Schizencephaly is defined by the presence of a transcortical cleft, extending from the ventricular surface to the pial surface, lined with gray matter, and often with polymicrogyria along its edges.

There may be a variety of associated abnormalities involving the septum pellucidum, optic nerves, the corpus callosum or the hippocampi5. Septo-optic dysplasia (deMorsier syndrome) might be considered in a patient with schizencephaly, optic nerve hypoplasia and absence of septum pellucidum5,44. As in polymicrogyria, vascular, infectious and genetic causes have been considered in the genesis of this malformation2,46; and perhaps the severity of the insult differentiates these two entities, being more severe in the case of schizencephaly.

There may be a wide spectrum of clinical presentations. Patients with bilateral clefts usually have microcephaly and severe developmental delay, with spastic quadriparesis, while patients with unilateral clefts may have much less severe clinical phenotypes2. Surgical treatment has been reported in cases of medically intractable epilepsy, but it is rarely considered.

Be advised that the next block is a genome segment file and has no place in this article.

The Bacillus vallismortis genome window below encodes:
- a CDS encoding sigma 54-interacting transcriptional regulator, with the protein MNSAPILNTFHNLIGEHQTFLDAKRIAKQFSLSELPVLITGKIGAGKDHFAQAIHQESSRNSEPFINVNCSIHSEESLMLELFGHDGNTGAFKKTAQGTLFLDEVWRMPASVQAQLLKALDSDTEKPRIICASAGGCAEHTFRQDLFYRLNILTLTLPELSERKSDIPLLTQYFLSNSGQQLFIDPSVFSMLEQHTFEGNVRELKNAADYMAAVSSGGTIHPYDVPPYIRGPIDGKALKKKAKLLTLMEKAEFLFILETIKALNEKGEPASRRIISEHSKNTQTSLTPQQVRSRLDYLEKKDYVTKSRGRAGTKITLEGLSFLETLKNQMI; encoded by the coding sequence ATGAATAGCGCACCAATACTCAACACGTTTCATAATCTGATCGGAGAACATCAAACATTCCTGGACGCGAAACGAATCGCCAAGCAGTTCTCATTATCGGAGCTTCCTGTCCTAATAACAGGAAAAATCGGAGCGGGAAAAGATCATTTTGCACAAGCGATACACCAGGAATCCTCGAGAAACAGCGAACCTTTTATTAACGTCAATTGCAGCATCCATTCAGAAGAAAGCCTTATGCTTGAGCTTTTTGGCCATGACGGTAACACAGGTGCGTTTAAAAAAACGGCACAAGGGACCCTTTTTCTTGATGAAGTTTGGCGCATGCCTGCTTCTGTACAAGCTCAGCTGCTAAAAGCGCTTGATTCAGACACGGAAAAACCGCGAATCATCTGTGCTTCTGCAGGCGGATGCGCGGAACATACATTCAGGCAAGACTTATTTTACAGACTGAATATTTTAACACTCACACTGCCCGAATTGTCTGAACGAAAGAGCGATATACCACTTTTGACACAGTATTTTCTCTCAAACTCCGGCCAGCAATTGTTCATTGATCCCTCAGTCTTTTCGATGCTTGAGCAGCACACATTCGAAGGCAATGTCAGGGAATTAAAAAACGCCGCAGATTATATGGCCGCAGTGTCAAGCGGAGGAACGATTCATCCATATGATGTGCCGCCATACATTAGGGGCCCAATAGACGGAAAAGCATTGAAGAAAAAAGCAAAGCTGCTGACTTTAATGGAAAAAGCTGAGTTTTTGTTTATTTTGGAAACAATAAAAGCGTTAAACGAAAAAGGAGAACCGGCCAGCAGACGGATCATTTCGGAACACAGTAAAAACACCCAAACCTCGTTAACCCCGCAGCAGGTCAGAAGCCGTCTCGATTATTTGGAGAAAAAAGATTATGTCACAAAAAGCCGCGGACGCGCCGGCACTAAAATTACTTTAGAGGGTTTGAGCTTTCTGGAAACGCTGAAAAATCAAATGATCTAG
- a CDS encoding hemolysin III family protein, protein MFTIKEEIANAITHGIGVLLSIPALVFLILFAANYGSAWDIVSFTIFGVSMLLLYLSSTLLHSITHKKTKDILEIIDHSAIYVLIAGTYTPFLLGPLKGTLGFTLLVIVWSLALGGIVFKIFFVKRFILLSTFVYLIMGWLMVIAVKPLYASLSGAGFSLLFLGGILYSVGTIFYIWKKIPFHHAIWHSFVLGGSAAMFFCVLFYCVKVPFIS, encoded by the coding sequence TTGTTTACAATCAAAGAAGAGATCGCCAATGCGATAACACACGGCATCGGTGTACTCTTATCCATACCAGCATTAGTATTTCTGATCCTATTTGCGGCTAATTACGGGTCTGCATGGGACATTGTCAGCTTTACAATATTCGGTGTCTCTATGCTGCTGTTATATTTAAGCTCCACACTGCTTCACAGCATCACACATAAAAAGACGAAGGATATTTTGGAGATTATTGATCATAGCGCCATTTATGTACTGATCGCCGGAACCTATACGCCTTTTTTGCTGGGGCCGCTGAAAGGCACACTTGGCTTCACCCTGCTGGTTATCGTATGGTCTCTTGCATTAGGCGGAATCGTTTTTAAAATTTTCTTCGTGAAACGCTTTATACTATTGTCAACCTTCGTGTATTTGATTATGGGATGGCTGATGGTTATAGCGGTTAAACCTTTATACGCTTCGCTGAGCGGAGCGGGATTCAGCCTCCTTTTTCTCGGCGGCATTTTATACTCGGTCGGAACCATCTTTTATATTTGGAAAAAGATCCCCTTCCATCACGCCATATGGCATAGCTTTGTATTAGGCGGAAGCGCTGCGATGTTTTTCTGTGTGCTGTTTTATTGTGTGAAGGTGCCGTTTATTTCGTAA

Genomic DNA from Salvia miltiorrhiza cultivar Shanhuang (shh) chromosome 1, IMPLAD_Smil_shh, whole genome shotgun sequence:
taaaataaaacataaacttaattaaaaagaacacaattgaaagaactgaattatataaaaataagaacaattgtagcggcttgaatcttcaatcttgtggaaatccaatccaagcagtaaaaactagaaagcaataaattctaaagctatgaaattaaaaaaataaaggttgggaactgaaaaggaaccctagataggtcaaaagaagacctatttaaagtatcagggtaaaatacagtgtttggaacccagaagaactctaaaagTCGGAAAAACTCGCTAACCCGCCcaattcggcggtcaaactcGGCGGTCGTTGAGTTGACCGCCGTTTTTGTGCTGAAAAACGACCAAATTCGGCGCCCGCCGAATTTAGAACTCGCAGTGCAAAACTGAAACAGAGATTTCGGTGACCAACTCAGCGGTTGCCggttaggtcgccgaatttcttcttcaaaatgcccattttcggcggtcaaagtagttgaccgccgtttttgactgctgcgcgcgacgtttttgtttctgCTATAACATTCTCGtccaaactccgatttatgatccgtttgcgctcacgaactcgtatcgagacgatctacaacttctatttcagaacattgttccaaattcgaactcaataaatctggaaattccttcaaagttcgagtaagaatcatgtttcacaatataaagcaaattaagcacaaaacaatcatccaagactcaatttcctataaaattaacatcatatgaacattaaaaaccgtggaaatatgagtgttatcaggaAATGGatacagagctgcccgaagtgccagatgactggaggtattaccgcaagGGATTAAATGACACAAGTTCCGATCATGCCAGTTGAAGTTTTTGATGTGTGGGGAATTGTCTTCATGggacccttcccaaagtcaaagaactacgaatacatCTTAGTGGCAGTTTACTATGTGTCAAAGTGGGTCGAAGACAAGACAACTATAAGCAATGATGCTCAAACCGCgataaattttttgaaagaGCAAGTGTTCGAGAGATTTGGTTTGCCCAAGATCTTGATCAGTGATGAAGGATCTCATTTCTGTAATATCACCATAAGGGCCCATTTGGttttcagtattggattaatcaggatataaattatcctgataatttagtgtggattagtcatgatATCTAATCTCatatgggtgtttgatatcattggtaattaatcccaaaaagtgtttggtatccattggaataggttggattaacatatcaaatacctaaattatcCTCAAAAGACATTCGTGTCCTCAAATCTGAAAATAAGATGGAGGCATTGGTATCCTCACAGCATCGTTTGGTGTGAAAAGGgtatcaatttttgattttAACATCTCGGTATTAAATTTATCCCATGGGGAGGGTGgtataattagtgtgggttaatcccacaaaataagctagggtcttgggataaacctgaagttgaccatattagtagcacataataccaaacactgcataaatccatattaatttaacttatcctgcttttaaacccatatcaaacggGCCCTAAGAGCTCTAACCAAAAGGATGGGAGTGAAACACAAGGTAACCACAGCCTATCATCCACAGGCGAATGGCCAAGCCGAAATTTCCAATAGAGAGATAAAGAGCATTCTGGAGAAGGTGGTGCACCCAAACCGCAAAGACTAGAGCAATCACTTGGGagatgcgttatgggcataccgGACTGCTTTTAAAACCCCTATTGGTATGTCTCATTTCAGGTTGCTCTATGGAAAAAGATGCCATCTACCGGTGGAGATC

Usually the cleft is lined by dysplastic gray matter, and there may be adjacent areas of polymicrogyria, pachygyria and heterotopic gray matter nodules46.

MRI shows a transcortical cleft which may be apposed together (closed lips, type I) or clearly unapposed (open lips, type II), communicating the ventricle with the periencephalic subarachnoid space, lined by gray matter5. The lesions may be unilateral or bilateral (in this case, usually symmetrical in location but not in size). In a closed lips schizencephaly, the presence of an indentation in the ependymal surface may be the most significant clue to the correct diagnosis, the so-called nipple (Fig 8).